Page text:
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Construction work has begun to transform the former Pick ‘n Save store on Janesville’s south side to a Rock County facility.

JANESVILLE

Remodeling of an abandoned south-side grocery store is underway, with Rock County Human Services and Job Center offices scheduled to move there in 2022.

The county board approved a construction contract with J.P. Cullen & Sons in August for $21.5 million. The county bought the property at 1717 Center Ave. in May 2019 for $4.4 million. Another $2 million is earmarked for furnishings and equipment.

That price tag fits with an estimate of $21.2 million to $32.2 million made by a consultant that studied county space needs in 2018.

The building’s exterior will be largely unchanged with the exception of some skylights and sod installed at the front of the building, County Administrator Josh Smith said.

The county is following the consultant’s recommendations, including moving Human Services out of the old county Health Care Center, which was deemed inefficient and is slated for demolition once it is vacated.

The remodeled building will include a commercial pharmacy that will dispense drugs prescribed by psychiatrists for county clients but not to the public. Medicaid pays for the drugs. The operator, Genoa Pharmacy, is the same one that now supplies drugs through a county contract, and it will pay rent. Smith said the rent amount has not been finalized.

A retail pharmacy would not be able to provide the needed services for the same price, Smith said.

A commercial drug-testing company, Averhealth, also will have space in the building. Averhealth is now in the Old Towne Mall in Janesville. The tests would be convenient for clients who receive other services in the building, Smith said.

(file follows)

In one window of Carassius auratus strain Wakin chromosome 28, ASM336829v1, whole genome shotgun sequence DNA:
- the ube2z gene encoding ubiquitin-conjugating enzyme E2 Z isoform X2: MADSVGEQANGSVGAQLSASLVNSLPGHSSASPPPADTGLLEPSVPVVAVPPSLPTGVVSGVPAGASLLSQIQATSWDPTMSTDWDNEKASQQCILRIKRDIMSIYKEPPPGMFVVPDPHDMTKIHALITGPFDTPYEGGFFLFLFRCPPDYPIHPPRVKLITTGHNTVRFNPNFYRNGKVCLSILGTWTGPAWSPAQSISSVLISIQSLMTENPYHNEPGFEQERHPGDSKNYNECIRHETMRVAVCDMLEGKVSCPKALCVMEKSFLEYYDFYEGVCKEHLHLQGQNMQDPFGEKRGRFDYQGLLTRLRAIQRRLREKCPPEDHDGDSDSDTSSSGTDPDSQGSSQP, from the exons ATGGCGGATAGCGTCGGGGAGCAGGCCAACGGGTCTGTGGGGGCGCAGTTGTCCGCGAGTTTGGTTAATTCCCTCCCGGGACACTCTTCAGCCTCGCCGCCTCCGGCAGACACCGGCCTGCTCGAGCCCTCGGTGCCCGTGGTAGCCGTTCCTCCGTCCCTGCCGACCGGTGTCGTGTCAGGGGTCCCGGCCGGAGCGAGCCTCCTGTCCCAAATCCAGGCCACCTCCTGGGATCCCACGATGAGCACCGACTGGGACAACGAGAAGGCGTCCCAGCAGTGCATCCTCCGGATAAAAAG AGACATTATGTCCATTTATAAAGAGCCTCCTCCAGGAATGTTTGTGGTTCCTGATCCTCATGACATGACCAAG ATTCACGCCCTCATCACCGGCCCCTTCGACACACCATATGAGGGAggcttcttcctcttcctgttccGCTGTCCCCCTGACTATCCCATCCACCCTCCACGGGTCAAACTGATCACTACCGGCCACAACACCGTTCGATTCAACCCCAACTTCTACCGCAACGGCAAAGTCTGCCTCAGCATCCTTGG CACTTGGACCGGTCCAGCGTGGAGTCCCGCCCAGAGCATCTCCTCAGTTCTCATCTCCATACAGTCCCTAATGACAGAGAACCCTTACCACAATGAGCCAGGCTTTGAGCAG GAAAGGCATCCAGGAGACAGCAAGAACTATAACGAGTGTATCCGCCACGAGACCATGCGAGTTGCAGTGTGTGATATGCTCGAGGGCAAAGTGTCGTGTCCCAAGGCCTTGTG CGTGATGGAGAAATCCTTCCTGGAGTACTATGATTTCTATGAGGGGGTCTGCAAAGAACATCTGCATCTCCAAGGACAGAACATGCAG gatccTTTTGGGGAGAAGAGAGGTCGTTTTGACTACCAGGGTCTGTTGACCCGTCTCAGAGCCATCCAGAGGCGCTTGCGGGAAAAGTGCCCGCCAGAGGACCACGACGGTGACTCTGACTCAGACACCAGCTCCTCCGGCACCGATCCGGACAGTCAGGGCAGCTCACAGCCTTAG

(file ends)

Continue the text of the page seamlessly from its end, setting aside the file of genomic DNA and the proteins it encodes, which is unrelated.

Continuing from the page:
County officials refer to the project by its address number, 1717, so they don’t have to refer to “the old Pick ‘n Save,” Smith said.

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Workers remove rubble from the site of the former Pick ‘n Save store on Janesville’s Center Avenue. J.P. Cullen & Sons has the contract to convert the building for county use.

A formal name is in the works. One county board committee has approved the name Rock County Resource Center. The county board Staff Committee is considering a proposal to change that to the Daniel Hale Williams Rock County Resource Center.

Williams was an Edgerton barber who was an apprentice to a Janesville doctor and became a physician. Williams’ accomplishments include founding the first Black-owned hospital in America and performing the world’s first successful heart surgery, in 1893 in Chicago.

Williams Hall on the UW-Whitewater at Rock County campus is named after him.

The old health care center, which now houses offices of the Human Services Department, medical examiner and Public Health Department, is slated to be razed after all of those tenants move out, likely in late 2022 or 2023, Smith said.

Other upcoming county building projects include:

  • The county IT center, now at the Health Care Center, will move into a new building across County F in 2022. The county’s computer technology operations, including servers and other equipment, will be relocated for an estimated $11.5 million. Construction will start next year.

The price tag will include technology upgrades to the county 911 dispatch center, which will be next door to the new IT center.

  • The 91-year-old Pinehurst building, which houses the Rock County Sheriff’s Office administration, emergency operations center, and dormitories for work-release and other low-risk inmates, is scheduled to be replaced in 2022.

A new building would be built near the jail before the Pinehurst building would be torn down. The community corrections bureau, now in a nearby building, would relocate to the new building, as well.

The proposed 2021 budget includes $4.4 million for engineering and architectural planning services. The total construction cost is now estimated at $40 million. Demolition of the Pinehurst building was estimated last year to cost $500,000. The total project cost was estimated last year to be $40.7 million

  • The master plan for the Rock County 4-H Fairgrounds called for a new grandstand, additional pavilions and a replacement for the Craig Center. No design work has been done yet.

In the meantime, fairgrounds maintenance projects to improve blacktop, electrical systems, and drainage and roof replacements have been done, Smith said.

The 2018 facilities study suggested a price tag of $1.7 million to $5.5 million.

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